Research strongly suggests that socioeconomically diverse schools are far better learning environments than schools whose enrollments are overwhelmingly poor. But with a citywide enrollment that’s 85 percent low-income, CPS has few socioeconomically diverse schools. The selective enrollments are intended to create at least a handful of such schools. They’re also designed to persuade Chicago families that aren’t low-income to consider a city high school for their teens, rather than opt for a private school or move to the suburbs.
The centrally located selectives—Payton, Jones, and Young—are indeed socioeconomically diverse. They’re a combined 40 percent low-income, according to our calculations of CPS data. They’re also quite diverse racially—an aggregate 31 percent white, 27 percent Hispanic, and 22 percent black. And their students are excelling academically: U.S. News & World Report rates the three schools second, third, and fourth respectively among public high schools in Illinois.
Some of those who favor the Near North Side for Obama Prep contend the school won’t be diverse if it’s built in a minority neighborhood, because affluent parents just won’t send their kids to a school in such a neighborhood.
There is evidence for that claim. The five selective enrollment schools on the south and west sides are a combined 78 percent low-income—not much less than the citywide 85 percent proportion. And they’re not very diverse racially: a combined 77 percent black, 18 percent Hispanic, and only 1.5 percent white.
It’s not impossible to attract white students to high schools in minority neighborhoods, however, as some Catholic schools show. Saint Rita, at 79th and Western, is in a solidly black section of the Ashburn community. In 2012 (the latest year for which we could obtain racial and ethnic figures), the high school’s enrollment was 70 percent white, 15 percent Hispanic, and 14 percent black. Mount Carmel, at 64th and Dante in mostly African-American Woodlawn, was 53 percent white, 32 percent black, and 11 percent Hispanic. Those schools are male-only, and they draw on largely white alumni pipelines—which a new public school obviously couldn’t. The two Catholic schools are evidence, though, that white families will send their children to high schools in minority neighborhoods under the right circumstances.
And shouldn’t CPS try to create the right circumstances, so that minorities who attend selective enrollments aren’t always the ones inconvenienced?
A selective enrollment high school in far-south-side Riverdale, or in Englewood, with its high crime rate, isn’t likely to attract middle-class or white students. But there are neighborhoods on the south and west sides that could attract them, especially given the demand for the selective enrollment high schools.
- Steve Bogira
- Open land between State and Federal, Pershing Road, and 40th Street, where Robert Taylor Homes high-rises once stood
For decades, State Street from 35th to 54th was a forbidding corridor. But the Stateway Gardens and Robert Taylor Homes housing projects that dominated that stretch are now gone, and the neighborhood has shown signs of revival: the poverty rate has declined significantly since 2000, and many new townhomes have been built. There’s still plenty of space for a new school. The 3800 block of South State is occupied by a boarded school, the former home of Crispus Attucks elementary—land presumably still owned by CPS. The Green Line runs just a block east. Another Catholic school, De La Salle Institute, nearby at 34th and Michigan, has an enrollment that’s very diverse racially: 36 percent Hispanic, 34 percent African-American, and 27 percent white. (De La Salle is now co-ed, and the girls, 40 percent of the enrollment, attend school on a campus a mile-and-a-half west, in Bridgeport.)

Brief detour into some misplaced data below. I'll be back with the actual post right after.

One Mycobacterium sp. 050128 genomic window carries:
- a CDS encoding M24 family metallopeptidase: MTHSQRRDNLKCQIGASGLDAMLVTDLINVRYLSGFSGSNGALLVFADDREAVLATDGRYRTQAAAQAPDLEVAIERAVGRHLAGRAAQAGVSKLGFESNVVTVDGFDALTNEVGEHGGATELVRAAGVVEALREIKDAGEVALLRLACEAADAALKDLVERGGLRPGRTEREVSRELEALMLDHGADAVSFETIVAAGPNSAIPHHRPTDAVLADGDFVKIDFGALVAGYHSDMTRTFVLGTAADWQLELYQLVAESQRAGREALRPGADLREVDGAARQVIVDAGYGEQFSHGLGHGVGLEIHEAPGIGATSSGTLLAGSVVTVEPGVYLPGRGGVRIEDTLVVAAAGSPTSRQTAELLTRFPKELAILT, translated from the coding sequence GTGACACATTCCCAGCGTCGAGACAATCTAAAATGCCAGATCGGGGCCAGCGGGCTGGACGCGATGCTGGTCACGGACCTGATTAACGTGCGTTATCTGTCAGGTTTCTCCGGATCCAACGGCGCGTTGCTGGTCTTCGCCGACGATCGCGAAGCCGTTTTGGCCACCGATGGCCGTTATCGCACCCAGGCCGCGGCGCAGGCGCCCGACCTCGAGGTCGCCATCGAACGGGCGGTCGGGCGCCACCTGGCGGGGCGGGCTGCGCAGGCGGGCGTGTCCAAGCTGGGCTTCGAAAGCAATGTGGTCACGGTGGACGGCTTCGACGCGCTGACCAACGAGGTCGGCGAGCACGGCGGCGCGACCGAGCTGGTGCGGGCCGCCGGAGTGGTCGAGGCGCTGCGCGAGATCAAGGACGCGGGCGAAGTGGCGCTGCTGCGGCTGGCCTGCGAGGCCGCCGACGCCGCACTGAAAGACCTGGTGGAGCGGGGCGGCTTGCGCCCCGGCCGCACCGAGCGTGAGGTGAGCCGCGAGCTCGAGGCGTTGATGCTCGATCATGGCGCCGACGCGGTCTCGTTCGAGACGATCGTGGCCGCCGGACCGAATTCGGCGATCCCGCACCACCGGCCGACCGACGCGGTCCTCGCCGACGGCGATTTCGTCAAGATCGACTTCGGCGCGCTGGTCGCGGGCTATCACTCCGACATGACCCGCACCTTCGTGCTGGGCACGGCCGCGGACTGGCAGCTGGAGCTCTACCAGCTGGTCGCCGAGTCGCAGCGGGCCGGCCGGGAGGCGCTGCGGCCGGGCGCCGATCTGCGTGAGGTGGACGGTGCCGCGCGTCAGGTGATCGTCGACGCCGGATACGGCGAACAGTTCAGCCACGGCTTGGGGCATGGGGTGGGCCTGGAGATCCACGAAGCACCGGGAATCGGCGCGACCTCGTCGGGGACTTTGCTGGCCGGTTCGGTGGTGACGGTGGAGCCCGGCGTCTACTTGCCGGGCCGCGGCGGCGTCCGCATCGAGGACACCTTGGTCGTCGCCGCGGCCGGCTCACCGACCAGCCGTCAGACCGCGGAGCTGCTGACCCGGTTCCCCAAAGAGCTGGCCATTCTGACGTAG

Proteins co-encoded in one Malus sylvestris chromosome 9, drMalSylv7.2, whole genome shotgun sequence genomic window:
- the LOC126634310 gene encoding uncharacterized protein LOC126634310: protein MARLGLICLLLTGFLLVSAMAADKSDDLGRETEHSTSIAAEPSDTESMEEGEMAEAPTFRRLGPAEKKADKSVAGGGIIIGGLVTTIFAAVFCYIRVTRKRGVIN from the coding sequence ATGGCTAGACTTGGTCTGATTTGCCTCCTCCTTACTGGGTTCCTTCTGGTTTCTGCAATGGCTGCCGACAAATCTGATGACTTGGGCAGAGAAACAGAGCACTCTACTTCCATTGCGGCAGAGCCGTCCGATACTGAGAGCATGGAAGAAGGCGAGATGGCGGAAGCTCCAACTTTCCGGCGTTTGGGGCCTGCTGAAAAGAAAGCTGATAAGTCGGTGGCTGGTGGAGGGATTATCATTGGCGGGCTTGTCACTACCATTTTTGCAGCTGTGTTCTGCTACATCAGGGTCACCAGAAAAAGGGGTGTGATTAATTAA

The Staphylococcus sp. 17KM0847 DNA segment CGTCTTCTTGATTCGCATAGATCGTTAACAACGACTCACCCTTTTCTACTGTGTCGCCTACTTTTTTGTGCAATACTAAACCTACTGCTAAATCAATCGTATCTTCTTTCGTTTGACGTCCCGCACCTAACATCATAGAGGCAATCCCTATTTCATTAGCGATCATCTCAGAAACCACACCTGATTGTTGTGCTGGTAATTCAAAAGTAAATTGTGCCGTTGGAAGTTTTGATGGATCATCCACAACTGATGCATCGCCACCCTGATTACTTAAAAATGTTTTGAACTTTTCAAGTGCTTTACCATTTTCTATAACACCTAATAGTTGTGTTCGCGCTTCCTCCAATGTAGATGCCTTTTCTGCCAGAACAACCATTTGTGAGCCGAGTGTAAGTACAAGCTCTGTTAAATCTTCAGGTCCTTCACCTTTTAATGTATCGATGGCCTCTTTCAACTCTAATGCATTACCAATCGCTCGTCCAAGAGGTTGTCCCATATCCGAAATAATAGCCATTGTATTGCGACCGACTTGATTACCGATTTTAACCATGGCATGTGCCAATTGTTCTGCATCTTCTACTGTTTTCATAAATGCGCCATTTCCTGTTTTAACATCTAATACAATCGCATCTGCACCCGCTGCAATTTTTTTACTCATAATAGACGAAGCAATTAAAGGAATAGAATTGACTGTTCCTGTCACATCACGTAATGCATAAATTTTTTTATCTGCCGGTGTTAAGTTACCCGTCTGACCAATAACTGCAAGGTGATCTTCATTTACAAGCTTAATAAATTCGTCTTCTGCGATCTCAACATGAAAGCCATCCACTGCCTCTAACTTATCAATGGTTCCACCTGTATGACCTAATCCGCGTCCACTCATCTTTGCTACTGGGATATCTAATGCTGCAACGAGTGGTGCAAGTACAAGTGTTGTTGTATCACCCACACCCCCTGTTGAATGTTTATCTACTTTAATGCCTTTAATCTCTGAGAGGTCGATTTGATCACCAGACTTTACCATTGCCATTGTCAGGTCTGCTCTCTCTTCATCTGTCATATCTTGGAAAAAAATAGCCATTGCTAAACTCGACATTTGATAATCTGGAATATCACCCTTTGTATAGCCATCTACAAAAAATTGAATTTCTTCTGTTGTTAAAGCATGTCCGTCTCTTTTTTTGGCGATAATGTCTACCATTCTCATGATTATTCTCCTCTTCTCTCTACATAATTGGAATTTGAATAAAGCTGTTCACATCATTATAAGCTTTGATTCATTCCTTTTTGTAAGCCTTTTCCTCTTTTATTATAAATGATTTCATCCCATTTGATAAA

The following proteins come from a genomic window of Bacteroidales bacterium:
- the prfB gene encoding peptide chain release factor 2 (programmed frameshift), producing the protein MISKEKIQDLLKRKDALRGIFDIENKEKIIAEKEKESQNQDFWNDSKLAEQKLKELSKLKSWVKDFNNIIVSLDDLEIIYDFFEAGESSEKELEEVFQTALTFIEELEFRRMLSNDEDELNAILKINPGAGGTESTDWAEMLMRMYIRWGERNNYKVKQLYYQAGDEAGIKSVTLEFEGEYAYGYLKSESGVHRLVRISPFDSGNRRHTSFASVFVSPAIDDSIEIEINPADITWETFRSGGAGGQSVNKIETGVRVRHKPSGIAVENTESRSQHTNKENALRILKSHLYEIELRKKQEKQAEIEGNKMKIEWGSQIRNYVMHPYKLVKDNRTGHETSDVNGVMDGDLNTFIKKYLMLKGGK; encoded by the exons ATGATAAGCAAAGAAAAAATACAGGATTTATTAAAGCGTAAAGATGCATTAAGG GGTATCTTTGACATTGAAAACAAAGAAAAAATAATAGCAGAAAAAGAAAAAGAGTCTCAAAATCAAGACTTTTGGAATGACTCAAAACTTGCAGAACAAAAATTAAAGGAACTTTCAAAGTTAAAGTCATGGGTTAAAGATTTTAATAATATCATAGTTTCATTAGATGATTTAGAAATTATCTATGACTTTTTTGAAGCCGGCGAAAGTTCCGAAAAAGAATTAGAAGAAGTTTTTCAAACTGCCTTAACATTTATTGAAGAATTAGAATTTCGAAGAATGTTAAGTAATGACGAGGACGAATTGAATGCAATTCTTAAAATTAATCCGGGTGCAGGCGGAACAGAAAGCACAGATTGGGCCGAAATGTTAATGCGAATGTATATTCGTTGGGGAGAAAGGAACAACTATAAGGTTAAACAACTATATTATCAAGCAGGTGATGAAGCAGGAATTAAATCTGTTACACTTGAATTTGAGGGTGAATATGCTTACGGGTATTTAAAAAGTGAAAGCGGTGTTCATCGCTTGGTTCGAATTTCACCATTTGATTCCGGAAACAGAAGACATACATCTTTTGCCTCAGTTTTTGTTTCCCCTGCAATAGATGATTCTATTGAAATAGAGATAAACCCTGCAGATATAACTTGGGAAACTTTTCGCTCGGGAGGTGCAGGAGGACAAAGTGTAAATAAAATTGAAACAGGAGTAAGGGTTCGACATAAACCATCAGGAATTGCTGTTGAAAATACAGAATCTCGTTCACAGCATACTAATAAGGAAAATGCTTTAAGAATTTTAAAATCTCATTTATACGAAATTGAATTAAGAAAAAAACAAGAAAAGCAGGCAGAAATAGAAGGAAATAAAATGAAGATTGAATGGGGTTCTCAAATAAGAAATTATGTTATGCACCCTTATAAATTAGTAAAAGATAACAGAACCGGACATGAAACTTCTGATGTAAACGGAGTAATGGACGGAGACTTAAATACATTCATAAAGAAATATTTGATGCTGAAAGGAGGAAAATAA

There’s also much open land on the Near West Side, just south of Roosevelt and east of Ashland, where the ABLA housing project once stood. It’s a racially mixed area that’s near two predominantly Hispanic neighborhoods, Pilsen and Little Village. Neighboring Saint Ignatius College Prep, on the 1000 block of West Roosevelt, has a co-ed enrollment that’s 68 percent white, 15 percent Hispanic, and 10 percent black.
- Steve Bogira
- South of Roosevelt Road and east of Ashland, the former site of the ABLA housing project remains empty.
Obtaining land from the sites of former housing projects can be difficult; much of it was pledged to mixed-income developments that stalled when the real estate market crashed in 2007. But that’s at least as much of a challenge on the Near North Side. Alderman Burnett told me that many of the sites the city is now considering for Obama Prep are within the former Cabrini-Green, and so are encumbered by the consent decree.
Was the State Street corridor, the Near West Side, or any other area considered for Obama Prep? What neighborhoods were among the “literally less than a handful” where the school could have been built? I asked a CPS spokesman about the site selection process three weeks ago. He referred me to the mayor’s office. After numerous e-mails and calls to the mayor’s office, I finally got a response Thursday: a spokeswoman for the mayor referred me back to the CPS spokesman. It’s as if I were the alderman.
At the meeting in late April where Meghan Harte, the mayor’s deputy chief of staff, addressed Near North residents, she apologized to them for the “communication gap” that preceded the choice of Stanton Park. But on the larger question of the choice of neighborhood for Obama Prep, there’s been a communication vacuum.
Should the city be building another selective enrollment high school in the first place? That’s another complex issue raised by Obama Prep—one I’ll address later this week.
Will Greenberg and Osita Nwanevu helped research this post.